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Allan Schwartz, Ph.D.Allan Schwartz, Ph.D.
Dr. Schwartz's Weblog

It Is Not All Psychological

Allan N. Schwartz, LCSW, Ph.D. Updated: Mar 6th 2009

 I was reminded this morning, while listening to National Public Radio, one of my favorite early morning past times, that just because something looks like a psychological problem does not mean that it is. In this case, something that looked like ADHD in a ten year old boy, was not ADHD. What was the story?

The story was that this ten year old boy was never a good student in school. However, he recently became a management problem at home. His mother became alarmed when he became irritable and oppositional at home, something that never happened before.

At around the same time his school teacher contacted his mother and reported that she suspected that he was suffering from ADHD.

The mother brought her son to his pediatrician who, in answer to his question about snoring, admitted that he did snore. The Pediatrician having seen this type of thing before in other children, referred the mother and her son to a Medical Doctor who was a specialist in sleep disorders in young children.

The specialist did a complete examination of the ten year old and discovered that he was experiencing Sleep Apnea, something associated with middle aged people. Further examination revealed that he had very enlarged tonsils that were interfering with his sleep. Surgery was ordered and performed. Within weeks, the boy returned to school and academically moved from the bottom tenth of his class to the top tenth.

At home, he returned to being the wonderful child that his mother had remembered and he reported to his mom that he was amazed at how much better he felt everyday.

Not everything is ADHD, depression or some other psychological problem. What is to be learned from this?

Always take the medical route first in order to rule out a medical problem. The fact is that symptoms of a medical disorder can mimic many psychological problems. In those cases, therapy will not help much at all, at least not until the physical problem is corrected.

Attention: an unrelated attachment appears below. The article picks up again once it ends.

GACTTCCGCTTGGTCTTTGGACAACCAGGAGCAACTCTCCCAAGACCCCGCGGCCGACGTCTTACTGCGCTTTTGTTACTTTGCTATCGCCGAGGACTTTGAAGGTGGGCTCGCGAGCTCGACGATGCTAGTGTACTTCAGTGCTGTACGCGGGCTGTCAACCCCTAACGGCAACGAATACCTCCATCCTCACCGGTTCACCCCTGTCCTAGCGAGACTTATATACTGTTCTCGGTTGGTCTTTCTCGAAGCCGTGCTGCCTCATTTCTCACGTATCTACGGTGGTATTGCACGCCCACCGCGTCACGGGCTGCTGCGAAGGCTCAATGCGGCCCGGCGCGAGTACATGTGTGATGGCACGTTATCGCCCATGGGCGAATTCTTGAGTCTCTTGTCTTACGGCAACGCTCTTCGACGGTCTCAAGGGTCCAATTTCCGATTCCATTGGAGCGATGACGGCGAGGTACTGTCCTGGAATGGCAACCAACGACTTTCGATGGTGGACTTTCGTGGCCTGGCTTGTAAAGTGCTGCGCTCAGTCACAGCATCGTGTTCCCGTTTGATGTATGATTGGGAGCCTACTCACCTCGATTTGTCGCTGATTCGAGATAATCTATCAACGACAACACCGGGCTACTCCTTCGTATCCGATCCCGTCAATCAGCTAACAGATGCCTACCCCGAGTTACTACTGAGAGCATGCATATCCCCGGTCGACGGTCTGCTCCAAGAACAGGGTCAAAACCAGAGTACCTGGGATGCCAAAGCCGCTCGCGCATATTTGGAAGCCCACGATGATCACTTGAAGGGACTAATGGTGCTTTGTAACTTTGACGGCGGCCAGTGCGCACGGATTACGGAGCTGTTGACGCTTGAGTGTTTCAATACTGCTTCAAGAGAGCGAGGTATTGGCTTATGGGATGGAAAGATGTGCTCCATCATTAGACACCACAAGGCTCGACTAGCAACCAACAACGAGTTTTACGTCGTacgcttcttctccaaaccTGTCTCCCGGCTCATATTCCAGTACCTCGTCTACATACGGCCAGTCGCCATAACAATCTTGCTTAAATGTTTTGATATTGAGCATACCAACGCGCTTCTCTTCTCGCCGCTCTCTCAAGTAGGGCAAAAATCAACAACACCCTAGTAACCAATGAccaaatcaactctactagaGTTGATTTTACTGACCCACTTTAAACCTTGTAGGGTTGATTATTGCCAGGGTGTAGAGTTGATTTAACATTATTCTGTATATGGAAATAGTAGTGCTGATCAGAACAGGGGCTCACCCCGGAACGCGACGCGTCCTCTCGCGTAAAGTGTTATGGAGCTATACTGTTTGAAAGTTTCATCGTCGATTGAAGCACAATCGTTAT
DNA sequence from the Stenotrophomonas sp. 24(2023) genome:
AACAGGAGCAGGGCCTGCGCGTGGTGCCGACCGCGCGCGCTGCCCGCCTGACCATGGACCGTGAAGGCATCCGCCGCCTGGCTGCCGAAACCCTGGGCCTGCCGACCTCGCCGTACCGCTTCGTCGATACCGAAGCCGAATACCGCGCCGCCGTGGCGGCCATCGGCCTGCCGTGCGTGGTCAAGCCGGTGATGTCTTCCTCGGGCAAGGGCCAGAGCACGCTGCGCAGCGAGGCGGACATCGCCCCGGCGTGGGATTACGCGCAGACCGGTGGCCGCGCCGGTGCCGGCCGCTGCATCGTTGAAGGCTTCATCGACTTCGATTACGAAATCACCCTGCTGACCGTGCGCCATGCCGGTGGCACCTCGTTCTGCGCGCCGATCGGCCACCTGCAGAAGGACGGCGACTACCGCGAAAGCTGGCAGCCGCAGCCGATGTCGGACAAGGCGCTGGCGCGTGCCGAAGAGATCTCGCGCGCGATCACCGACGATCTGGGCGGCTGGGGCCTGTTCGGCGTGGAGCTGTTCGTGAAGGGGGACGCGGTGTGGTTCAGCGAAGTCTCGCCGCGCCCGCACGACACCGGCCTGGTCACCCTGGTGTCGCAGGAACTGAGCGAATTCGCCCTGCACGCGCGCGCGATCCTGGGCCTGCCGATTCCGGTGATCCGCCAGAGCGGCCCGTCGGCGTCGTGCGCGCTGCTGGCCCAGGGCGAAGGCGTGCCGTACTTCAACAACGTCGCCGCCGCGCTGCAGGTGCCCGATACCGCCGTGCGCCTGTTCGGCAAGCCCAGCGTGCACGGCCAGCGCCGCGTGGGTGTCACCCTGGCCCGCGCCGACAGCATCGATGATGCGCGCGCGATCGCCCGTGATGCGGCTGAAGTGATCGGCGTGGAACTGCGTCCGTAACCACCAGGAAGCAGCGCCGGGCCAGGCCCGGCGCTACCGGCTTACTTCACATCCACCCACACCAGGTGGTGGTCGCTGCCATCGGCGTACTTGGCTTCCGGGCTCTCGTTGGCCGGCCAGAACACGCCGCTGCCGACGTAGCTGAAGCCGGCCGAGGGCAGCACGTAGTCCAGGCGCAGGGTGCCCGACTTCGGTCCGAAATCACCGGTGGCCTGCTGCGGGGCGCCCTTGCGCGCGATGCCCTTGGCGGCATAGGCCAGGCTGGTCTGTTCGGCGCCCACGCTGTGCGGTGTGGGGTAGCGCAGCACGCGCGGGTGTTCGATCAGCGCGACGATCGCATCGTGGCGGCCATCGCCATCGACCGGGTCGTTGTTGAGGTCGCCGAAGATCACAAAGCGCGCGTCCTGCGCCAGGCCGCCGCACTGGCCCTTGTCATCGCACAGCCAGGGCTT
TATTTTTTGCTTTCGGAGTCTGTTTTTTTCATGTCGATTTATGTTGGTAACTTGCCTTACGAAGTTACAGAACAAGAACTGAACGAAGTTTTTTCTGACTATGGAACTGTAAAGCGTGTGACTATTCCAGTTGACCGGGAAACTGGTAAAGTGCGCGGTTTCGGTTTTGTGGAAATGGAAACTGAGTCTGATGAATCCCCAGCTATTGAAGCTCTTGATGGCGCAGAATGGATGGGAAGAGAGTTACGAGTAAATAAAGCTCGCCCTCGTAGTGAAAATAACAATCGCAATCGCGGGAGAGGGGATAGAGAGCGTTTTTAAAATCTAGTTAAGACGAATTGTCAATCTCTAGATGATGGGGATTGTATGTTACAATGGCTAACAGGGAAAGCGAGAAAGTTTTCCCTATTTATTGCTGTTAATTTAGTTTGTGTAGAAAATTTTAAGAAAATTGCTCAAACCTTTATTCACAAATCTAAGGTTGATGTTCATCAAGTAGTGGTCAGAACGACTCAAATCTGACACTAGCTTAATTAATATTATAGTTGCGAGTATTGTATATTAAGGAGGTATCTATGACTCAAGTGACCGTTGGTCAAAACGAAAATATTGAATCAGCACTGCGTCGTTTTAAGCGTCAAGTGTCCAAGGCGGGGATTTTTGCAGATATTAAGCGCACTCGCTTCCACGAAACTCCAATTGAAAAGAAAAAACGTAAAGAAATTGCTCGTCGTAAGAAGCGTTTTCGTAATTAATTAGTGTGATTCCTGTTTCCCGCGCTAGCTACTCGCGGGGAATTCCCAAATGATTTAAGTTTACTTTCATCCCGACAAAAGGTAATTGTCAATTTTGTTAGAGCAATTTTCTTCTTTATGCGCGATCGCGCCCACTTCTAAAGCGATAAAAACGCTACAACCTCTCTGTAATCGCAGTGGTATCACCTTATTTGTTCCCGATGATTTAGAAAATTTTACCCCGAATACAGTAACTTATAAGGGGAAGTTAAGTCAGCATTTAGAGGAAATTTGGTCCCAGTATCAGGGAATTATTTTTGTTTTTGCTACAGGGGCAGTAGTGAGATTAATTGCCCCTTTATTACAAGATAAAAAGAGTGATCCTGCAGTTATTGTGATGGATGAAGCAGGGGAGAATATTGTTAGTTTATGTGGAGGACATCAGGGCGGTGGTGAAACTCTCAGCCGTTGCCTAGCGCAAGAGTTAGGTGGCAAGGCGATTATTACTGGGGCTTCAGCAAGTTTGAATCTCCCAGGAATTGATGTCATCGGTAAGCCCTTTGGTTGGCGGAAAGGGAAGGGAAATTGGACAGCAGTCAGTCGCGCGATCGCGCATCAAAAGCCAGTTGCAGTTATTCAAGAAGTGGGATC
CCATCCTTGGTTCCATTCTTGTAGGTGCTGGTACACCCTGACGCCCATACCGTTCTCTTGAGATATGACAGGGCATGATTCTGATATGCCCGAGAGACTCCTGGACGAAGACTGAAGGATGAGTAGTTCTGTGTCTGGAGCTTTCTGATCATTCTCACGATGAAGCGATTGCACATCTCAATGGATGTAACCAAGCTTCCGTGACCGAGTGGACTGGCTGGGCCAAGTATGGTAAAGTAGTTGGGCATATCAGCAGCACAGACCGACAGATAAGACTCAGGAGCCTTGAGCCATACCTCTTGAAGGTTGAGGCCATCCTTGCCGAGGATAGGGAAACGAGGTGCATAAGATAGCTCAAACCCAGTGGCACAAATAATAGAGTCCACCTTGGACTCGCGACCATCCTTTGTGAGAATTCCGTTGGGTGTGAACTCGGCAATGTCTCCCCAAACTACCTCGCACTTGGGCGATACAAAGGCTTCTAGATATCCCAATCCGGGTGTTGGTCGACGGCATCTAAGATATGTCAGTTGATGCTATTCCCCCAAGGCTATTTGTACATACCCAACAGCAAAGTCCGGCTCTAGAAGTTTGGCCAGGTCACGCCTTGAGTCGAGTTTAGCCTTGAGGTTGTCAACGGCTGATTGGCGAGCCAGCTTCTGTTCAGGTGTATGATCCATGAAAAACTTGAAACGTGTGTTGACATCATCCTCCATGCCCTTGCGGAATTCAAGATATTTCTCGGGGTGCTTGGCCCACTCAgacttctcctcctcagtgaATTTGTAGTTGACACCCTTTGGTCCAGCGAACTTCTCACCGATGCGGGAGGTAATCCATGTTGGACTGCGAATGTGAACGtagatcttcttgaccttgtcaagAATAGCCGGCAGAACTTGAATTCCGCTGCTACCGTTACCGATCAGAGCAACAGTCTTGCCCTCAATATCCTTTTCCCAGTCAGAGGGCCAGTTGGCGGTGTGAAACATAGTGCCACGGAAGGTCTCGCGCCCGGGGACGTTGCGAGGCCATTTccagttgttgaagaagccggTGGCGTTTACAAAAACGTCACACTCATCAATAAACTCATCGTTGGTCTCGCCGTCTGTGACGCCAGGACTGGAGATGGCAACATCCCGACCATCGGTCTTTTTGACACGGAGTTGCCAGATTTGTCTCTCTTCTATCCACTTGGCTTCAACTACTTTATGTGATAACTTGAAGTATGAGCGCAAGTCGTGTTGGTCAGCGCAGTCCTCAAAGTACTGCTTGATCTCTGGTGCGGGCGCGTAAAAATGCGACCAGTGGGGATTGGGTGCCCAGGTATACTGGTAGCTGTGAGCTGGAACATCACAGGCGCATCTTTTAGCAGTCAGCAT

Your comments are welcome.

Allan N. Schwartz, PhD.

Allan Schwartz, LCSW, Ph.D.

Readers who live in the Boulder, Colorado metro area, or in Southwest Florida may contact Dr. Schwartz for face-to-face consultation. He is also available for psychotherapy through Skype video for those who are not in Florida or Colorado. He can be reached via email at dransphd@aol.com for details.

Reader Comments
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AD(H)D - start with physical medical exam first - - Apr 18th 2009

Thank you for your "its not all psychological".  My son was tested for ADHD when he was 11. At the time I didn't think he had the condition because he did not fit my mis-informed stereotype of a child with ADHD i.e. bouncing off the walss, low grades & behavior problems. Since I recognized that I didn't know much about ADHD and his teachers had so much experience with it I had him tested. He just happened to be a normal 11 year old boy who preferred to look out the window at school on 75 degree days in May and I came to find out he had never paid attention in class during primary school because he is so bright he could learn on his own.  Now at 17 the school psychologist retested him at my son's request & with my permission and is certain he does have ADD & wants him to seek treatment.  The method used was having his teachers, myself, and my son rate him on ADD related indicators.  I didn't think my son had 'developed' ADD.  I believed he was exhausted from working 24 hours most weekends, not leaving enough time for sleeping, socializing, and school work.  Surprise:  the scores from the teachers of classes he excelled in showed no evidence of ADD while those in classess he was failing did.  My son loves history & English but does not like math & science. His lack of attentiveness and low grades are caused by fatigue, over-scheduling and disinterest in math & science.  My son will be going to an internist for a complete physical to be certain that there isn't a medical condition contributing to his underachievement in school and his lowered self-image as a result.  Because I have chronic depression and mwas diagnosised with moderate ADD 5 years ago, I will also have him see a mental health professional to get the full picture in the event behavioral changes -- less work, more sleep, more effort -- does not improve his grades and self-perception.     

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